The Chessie Chat editor has put out a call for any news, articles, stories or memories to celebrate the 40 yr anniversary. Also any historic articles please.
In celebration of it being 15 years since the breed were allocated CCs in the show ring and thus the ability to make a UK Champion, a couple of hard working members of the committee are putting together a book of UK champions for the Club. This will be something for the future for the breed and for the history of the breed in the UK. Every dog that has gained its championship title in the UK will have a page, with a photo, and a list of their major wins.
There has been criticism from one quarter that overseas champions are not going to be included. Whilst UK champions with overseas titles will be included, it is quite obvious that we cannot include all overseas champions – where would you draw the line? Hopefully each country will produce their own book of champions.
Hot off the press from the Scottish Kennel Club’s Championship show held this Saturday where judge Colin Woodward chose his best of breed and Dog CC in Mahon-Hunns and Newton’s Sh Ch Arnac Bay Huron at Bergelle JW, with the dog RCC going to Broomfield’s Glaneils Count on Me (Max). The bitch CC was won by Thompson’s Arnac Bay Harvest, handled by Maddie, and the bitch RCC to Pont’s Sh Ch Oakmarsh Dancing Diva.
14 May 2023
Birmingham National Championship Dog Show and judge Jenny Miller drew an entry of 26 dogs. Best of Breed and the Dog CC went to Mahon-Hunns and Newton’s lovely lad Sh Ch Arnac Bay Huron at Bergelle JW (Gus), with the reserve going to Murch and Mayhew’s Sh Ch Next Generations Arnac Arctic Storm, handled by Lisa.
The Bitch CC went to Watts’ Oakmarsh Freedom, very ably handled by a pretty youth handler named Megan (sorry I tried to find her surname with no success). Reserve bitch CC was Mayhew and Middleton’s Sh Ch Arnac Bay Hebe WGC EW’22 ShCEx, a litter sister to Huron, handled by Joy.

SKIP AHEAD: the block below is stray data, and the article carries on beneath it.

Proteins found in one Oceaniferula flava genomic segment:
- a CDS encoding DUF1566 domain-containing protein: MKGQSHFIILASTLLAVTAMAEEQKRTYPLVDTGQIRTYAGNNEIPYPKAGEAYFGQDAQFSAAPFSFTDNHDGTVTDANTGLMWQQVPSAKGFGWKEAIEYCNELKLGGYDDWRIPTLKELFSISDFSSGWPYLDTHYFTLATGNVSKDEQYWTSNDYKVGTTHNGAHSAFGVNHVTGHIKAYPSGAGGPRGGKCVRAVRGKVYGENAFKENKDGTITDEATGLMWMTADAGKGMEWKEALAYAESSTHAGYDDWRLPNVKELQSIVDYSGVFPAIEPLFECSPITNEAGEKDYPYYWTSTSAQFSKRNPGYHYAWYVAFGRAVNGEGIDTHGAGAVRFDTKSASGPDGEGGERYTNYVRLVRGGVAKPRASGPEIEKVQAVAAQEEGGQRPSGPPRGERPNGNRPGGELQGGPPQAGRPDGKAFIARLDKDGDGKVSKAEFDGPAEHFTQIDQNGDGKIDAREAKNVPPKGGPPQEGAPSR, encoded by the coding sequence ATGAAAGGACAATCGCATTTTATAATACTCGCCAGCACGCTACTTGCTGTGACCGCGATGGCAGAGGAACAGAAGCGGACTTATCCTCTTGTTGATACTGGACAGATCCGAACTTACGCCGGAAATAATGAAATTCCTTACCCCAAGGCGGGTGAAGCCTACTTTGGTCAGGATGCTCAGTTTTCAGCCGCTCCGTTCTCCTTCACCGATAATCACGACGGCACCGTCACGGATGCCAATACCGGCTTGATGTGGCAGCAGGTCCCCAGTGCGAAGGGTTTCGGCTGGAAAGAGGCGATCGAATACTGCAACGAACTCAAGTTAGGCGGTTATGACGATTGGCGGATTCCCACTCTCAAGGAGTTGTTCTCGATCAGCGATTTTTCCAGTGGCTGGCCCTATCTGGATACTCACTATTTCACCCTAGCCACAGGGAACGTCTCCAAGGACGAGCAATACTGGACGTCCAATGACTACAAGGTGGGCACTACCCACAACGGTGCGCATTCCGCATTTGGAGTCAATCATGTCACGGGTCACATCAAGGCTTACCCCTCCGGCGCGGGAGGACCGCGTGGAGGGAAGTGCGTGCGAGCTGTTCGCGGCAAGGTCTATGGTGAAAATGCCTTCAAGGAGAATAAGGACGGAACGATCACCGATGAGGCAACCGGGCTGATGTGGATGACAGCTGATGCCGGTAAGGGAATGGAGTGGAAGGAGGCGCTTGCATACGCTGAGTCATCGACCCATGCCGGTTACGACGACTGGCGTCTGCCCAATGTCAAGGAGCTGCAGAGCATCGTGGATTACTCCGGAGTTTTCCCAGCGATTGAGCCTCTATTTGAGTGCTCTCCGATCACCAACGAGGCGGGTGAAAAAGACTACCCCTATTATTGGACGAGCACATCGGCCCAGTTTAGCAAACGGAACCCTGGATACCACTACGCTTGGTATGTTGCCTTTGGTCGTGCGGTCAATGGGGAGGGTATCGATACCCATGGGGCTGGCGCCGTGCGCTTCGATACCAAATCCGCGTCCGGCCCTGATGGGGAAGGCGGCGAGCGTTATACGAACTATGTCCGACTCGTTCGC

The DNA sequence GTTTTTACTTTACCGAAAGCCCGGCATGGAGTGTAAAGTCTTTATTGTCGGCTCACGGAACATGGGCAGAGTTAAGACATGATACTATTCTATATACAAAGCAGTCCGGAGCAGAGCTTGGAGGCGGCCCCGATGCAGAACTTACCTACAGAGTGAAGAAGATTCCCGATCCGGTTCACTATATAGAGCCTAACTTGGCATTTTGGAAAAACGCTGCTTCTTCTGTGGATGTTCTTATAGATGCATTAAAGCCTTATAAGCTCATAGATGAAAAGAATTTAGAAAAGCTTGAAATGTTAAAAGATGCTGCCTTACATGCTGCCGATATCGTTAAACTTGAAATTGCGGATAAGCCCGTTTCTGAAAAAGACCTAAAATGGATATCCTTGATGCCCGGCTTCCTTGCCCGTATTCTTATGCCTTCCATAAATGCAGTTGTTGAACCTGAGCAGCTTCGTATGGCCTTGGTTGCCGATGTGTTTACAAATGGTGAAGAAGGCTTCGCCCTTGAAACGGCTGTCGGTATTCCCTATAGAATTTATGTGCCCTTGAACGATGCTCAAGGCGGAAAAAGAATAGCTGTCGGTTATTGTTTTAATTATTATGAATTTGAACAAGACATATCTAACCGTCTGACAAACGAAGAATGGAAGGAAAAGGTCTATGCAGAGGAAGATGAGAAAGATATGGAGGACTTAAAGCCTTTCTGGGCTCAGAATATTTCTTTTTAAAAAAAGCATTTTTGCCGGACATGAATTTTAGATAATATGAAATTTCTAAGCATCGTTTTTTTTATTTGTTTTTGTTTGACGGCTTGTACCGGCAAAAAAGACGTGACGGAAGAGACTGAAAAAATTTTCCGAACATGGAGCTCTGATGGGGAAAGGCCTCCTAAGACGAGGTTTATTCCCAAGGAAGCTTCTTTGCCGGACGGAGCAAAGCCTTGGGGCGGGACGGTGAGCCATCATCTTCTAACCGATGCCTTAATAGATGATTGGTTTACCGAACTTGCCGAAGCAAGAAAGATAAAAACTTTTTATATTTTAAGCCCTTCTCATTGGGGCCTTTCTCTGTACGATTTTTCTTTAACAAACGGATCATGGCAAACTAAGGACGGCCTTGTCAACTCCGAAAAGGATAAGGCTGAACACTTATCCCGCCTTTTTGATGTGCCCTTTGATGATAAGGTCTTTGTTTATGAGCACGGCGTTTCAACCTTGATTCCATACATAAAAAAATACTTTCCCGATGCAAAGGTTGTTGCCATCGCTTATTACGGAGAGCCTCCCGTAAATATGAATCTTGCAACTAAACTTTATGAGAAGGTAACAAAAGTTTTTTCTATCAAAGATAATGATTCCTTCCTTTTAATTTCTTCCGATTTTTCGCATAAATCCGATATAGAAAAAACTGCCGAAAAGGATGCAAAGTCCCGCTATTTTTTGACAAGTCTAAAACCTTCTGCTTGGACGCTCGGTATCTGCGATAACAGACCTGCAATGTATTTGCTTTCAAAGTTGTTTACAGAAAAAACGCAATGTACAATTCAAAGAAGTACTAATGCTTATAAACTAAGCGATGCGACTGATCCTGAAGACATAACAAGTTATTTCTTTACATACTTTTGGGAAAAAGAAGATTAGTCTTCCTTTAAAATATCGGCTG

Best puppy, after a face off with her litter brother who won best male pup, was Murch’s Pixiesrock Green Kirkle, half-sister to Huron and Hebe, handled by Maddie and Lisa. Best Veteran was Kirsty Watts’ handling her own Oakmarsh Acorn SGWC VW, grandmother of the CC winner Freedom.
A day of sunshine and showers, culminating with Huron being handled by James to make the shortlist for the gundog group – congratulations James and Maddie. Good company as usual, the (now becoming normal glass) of prosecco and an amazing Marks and Sparks caterpillar cake – well recommended.
This weekend, nine Chessie owners got together at Molly and John Barker’s for a training weekend with Jason Mayhew – something this group did annually before Covid, but the first time since then. There were lots of laughs as well as some great learning. Jason concentrated on the basics, which we can never do too much of.
Meanwhile in the USA, Westminster Dog Show (the US equivalent of Crufts) had an entry of 11 dogs. Entries are by invitation only. Best of Breed went to GCHG Next Generations Have Mercy MH. How nice that he is not only a show dog but has hunting titles too. Owners are Rae Lewis and Adam Levy, handled by Devon Kipp Levy. ‘Mister’ as he is known at home is sired by Ch Spinnakers How the West Was Won MH and out of GCh Next Generations No Mercy.
A reminder that the CBRC open show is being held on 6th August alongside the National Gundog Association’s championship show at Malvern, Worcs. Breed specialist judge Caroline Griffin-Woods is judging the NGA show, and awarding CCs. Doug Telford is judging the open show. Please enter and support your club and National Gundog Association. Show entries need to be made separately, so don’t forget to enter both shows. This venue (Three Counties Showground) is a lovely venue, especially if the sun shines. We have sponsored rosettes and special awards keepsake trophies and we should have another great show.